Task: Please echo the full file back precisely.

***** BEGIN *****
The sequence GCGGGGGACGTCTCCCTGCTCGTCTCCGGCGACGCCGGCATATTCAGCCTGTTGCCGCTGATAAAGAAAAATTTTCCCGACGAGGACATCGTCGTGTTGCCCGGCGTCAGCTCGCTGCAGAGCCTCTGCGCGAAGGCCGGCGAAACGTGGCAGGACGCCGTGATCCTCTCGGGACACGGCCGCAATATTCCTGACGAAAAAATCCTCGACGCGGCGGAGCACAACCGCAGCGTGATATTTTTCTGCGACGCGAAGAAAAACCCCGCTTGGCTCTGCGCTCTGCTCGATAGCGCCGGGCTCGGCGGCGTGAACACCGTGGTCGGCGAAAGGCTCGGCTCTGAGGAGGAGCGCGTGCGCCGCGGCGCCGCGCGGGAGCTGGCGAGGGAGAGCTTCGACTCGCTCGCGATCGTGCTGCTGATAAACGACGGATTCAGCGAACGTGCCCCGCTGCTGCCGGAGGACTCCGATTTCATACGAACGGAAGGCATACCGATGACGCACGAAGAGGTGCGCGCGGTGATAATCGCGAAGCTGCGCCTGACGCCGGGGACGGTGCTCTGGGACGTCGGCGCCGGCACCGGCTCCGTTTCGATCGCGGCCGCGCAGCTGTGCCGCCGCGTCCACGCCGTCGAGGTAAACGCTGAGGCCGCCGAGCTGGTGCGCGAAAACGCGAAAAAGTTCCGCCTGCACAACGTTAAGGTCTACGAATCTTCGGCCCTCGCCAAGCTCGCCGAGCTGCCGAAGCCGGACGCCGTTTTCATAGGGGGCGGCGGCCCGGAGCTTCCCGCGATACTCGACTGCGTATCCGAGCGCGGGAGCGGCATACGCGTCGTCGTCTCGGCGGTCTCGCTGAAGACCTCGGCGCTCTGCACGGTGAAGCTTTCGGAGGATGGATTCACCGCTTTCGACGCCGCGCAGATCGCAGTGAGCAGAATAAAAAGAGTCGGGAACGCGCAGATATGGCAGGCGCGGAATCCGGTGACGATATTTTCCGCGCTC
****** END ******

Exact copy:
The sequence GCGGGGGACGTCTCCCTGCTCGTCTCCGGCGACGCCGGCATATTCAGCCTGTTGCCGCTGATAAAGAAAAATTTTCCCGACGAGGACATCGTCGTGTTGCCCGGCGTCAGCTCGCTGCAGAGCCTCTGCGCGAAGGCCGGCGAAACGTGGCAGGACGCCGTGATCCTCTCGGGACACGGCCGCAATATTCCTGACGAAAAAATCCTCGACGCGGCGGAGCACAACCGCAGCGTGATATTTTTCTGCGACGCGAAGAAAAACCCCGCTTGGCTCTGCGCTCTGCTCGATAGCGCCGGGCTCGGCGGCGTGAACACCGTGGTCGGCGAAAGGCTCGGCTCTGAGGAGGAGCGCGTGCGCCGCGGCGCCGCGCGGGAGCTGGCGAGGGAGAGCTTCGACTCGCTCGCGATCGTGCTGCTGATAAACGACGGATTCAGCGAACGTGCCCCGCTGCTGCCGGAGGACTCCGATTTCATACGAACGGAAGGCATACCGATGACGCACGAAGAGGTGCGCGCGGTGATAATCGCGAAGCTGCGCCTGACGCCGGGGACGGTGCTCTGGGACGTCGGCGCCGGCACCGGCTCCGTTTCGATCGCGGCCGCGCAGCTGTGCCGCCGCGTCCACGCCGTCGAGGTAAACGCTGAGGCCGCCGAGCTGGTGCGCGAAAACGCGAAAAAGTTCCGCCTGCACAACGTTAAGGTCTACGAATCTTCGGCCCTCGCCAAGCTCGCCGAGCTGCCGAAGCCGGACGCCGTTTTCATAGGGGGCGGCGGCCCGGAGCTTCCCGCGATACTCGACTGCGTATCCGAGCGCGGGAGCGGCATACGCGTCGTCGTCTCGGCGGTCTCGCTGAAGACCTCGGCGCTCTGCACGGTGAAGCTTTCGGAGGATGGATTCACCGCTTTCGACGCCGCGCAGATCGCAGTGAGCAGAATAAAAAGAGTCGGGAACGCGCAGATATGGCAGGCGCGGAATCCGGTGACGATATTTTCCGCGCTC